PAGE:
Easily filled prescriptions and check-ups — As a caregiver, you may be the one in charge of ensuring all the medication is up to date and available. It may be one additional task on your long to-do list. However, telemedicine platforms make prescription filling extremely easy and convenient. You can get prescription refills sent right to your pharmacy without the inconvenience of visiting your doctor in person. Additionally, you can have prescriptions filled and medications delivered to you without disruption of your usual routine. Furthermore, if the person you are caring for needs to have follow-ups with their doctor for non-emergent care, this can also be facilitated via telemedicine.
Access to therapy for the caregiver without having to leave their loved one — The burden of caregiving may put you at an increased risk for health problems and leave you more prone to depression, high levels of stress, loneliness, anxiety, exhaustion and even burnout. It may be difficult to process as you experience your loved one deteriorate, losing their memories and capabilities. Some behavioural changes may also sometimes be extremely upsetting to others without the patient fully understanding their impact. Seeking help is not a luxury for you as a caregiver, it's a necessity. You cannot take care of someone else without taking care of yourself.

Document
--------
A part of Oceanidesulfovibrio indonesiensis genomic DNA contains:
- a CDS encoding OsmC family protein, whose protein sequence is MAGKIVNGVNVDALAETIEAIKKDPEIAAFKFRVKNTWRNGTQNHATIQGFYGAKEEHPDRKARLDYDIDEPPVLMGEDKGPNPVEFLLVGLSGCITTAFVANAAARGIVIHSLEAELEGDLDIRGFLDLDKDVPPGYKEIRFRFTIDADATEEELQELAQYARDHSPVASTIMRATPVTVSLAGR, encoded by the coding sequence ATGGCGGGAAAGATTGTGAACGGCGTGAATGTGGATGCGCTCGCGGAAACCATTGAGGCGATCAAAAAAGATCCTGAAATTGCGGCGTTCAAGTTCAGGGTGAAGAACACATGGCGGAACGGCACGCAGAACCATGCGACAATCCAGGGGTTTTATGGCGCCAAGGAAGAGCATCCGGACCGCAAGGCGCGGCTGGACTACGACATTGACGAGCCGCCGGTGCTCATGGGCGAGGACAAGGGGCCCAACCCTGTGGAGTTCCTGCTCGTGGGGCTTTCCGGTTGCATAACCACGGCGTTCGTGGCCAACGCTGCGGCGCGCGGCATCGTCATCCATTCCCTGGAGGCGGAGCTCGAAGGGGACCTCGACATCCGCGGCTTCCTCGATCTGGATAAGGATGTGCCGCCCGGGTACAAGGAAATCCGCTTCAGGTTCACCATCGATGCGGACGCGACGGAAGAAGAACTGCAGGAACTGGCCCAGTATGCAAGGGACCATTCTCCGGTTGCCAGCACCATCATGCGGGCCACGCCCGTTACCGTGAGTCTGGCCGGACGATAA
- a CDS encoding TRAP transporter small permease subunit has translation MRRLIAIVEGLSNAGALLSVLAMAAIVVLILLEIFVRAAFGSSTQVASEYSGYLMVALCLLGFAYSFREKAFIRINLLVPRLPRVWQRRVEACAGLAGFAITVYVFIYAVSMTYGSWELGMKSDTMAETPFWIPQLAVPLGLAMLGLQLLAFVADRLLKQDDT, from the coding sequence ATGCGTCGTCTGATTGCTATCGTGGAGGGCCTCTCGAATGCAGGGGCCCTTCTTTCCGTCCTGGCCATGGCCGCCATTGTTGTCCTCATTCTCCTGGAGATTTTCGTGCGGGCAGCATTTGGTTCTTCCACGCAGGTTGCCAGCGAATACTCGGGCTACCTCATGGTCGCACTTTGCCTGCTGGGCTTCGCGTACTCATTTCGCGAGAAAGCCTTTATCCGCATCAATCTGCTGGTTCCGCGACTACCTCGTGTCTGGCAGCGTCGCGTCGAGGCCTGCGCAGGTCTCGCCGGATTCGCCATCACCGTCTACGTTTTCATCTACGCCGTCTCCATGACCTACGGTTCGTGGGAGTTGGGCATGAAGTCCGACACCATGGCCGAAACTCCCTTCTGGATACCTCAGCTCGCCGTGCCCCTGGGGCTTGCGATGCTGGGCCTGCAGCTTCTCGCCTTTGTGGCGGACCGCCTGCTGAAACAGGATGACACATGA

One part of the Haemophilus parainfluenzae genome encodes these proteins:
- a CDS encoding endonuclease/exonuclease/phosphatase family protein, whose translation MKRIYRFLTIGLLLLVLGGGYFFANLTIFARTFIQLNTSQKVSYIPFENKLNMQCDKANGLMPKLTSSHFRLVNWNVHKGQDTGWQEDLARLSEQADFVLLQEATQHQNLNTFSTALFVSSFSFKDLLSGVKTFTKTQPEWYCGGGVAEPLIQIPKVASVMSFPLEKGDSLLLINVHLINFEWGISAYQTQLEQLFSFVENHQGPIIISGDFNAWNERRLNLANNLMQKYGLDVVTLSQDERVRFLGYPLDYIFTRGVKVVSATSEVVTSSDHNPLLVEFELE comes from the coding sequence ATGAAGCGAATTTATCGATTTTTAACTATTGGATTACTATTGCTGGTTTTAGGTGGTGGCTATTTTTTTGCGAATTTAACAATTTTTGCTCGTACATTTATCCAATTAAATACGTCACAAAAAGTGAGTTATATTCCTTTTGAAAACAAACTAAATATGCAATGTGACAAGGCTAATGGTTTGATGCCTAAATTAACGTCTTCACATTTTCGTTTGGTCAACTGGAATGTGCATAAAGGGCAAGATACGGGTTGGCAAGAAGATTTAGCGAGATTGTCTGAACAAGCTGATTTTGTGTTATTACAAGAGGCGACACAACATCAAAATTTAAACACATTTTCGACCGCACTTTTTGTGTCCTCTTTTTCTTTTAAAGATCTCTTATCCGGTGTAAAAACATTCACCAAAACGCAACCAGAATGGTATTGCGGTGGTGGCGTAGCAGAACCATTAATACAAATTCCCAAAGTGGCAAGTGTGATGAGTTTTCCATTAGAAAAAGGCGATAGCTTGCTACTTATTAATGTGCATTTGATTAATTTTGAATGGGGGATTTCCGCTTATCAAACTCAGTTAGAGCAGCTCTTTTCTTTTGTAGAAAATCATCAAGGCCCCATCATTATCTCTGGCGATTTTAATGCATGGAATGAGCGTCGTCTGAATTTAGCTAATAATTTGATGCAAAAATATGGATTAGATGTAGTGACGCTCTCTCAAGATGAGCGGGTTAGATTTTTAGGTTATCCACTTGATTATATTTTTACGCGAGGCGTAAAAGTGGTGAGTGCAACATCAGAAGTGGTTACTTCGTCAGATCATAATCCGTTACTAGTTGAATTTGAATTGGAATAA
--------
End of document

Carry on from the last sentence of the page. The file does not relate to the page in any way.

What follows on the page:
While experiences may vary from caregiver to caregiver, getting support as you grant others support is always a good idea. You can meet with a therapist or psychiatrist online via telemedicine platforms such as MDLink. You can talk about your struggles being a caregiver and what kind of support you may need to benefit your life. If you are struggling with anxiety, depression or insomnia, these may be treated with medication that can be prescribed to you through this virtual platform. Additionally, if you want access to resources such as support groups for caregivers, you can be guided appropriately by your provider online.
Alzheimer's disease is all-consuming for those diagnosed, but it is also all-consuming for those who have to witness this deterioration first-hand. As the world moves towards further technological advancements, telemedicine is just one key way that you can gain support, not just for the diagnosed but for those who are supporting them through their illness.
Dr Ché Bowen, a digital health entrepreneur and family physician, is the CEO & founder of MDLink, a digital health company that provides telemedicine options. Check out the company's website at www.theMDLink.com. You can also contact him at firstname.lastname@example.org.